The constitution of the restored imperial Japanese state. Framed by Ito Hirobumi and modelled on the existing German form, the Meiji Constitution was gradually developed from 1884 with the institution of a European-style peerage (1884), a cabinet system (1885), and a privy council (1888), and formally completed in 1889. It involved a bicameral system with an elected lower house and an upper house of peers, but effective power rested with the executive as representatives of the emperor, in whom ultimate power still resided. Although political leaders always experienced difficulties in controlling the lower house (which by 1925 was elected through universal manhood suffrage), policy in the earlier period was usually dominated by a group of highly influential senior statesmen, including such men as Ito Hirobumi and Yamagata Aritomo, and later fell under military influence. The old constitution was finally replaced by a new Japanese Constitution, prepared under US supervision, on 3 May 1947.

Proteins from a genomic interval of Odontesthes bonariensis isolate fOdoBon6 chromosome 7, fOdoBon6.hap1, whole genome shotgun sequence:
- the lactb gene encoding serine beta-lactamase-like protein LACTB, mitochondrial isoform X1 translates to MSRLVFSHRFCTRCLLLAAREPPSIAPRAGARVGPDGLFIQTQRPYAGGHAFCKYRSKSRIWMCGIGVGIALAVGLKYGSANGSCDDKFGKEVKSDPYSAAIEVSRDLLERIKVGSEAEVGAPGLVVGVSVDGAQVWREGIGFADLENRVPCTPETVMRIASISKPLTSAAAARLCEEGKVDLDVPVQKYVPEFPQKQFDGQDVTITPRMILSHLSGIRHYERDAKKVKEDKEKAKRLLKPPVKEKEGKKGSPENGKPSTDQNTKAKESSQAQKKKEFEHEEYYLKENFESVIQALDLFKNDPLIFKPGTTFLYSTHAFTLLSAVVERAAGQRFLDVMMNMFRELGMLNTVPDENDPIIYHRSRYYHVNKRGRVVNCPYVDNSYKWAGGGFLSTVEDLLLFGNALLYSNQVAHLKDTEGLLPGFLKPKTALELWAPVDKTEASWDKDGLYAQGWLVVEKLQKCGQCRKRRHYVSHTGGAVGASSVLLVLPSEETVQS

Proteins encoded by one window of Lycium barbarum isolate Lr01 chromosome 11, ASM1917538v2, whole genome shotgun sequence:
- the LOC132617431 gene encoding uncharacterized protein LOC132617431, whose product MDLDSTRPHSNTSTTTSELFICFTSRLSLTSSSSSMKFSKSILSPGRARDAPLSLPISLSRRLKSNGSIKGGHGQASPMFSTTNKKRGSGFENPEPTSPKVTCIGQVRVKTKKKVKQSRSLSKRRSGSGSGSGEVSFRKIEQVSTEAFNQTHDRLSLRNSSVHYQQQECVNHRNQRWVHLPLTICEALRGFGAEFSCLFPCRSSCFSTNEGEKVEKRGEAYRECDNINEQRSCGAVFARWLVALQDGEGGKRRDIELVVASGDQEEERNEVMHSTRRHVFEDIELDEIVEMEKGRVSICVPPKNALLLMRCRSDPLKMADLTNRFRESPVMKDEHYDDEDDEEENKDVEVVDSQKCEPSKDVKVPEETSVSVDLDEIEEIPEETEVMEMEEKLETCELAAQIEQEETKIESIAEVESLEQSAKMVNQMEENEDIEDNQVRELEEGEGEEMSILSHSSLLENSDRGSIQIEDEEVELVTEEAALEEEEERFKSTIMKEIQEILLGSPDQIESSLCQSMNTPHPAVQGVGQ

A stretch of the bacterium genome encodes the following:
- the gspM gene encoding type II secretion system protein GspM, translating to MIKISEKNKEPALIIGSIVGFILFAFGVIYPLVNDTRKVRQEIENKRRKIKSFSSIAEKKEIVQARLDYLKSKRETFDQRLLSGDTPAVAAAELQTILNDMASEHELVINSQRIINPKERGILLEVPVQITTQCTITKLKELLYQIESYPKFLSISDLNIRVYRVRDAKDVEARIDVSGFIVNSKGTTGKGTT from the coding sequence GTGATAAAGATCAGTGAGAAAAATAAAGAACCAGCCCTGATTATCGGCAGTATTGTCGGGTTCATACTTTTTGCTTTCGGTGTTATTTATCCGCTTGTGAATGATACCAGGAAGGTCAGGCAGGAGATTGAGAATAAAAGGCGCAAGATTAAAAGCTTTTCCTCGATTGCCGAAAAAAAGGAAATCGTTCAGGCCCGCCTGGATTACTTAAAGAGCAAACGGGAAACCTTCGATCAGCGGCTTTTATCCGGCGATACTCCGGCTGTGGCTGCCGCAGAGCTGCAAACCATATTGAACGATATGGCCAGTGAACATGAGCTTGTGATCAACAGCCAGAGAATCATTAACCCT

Subjects: World History.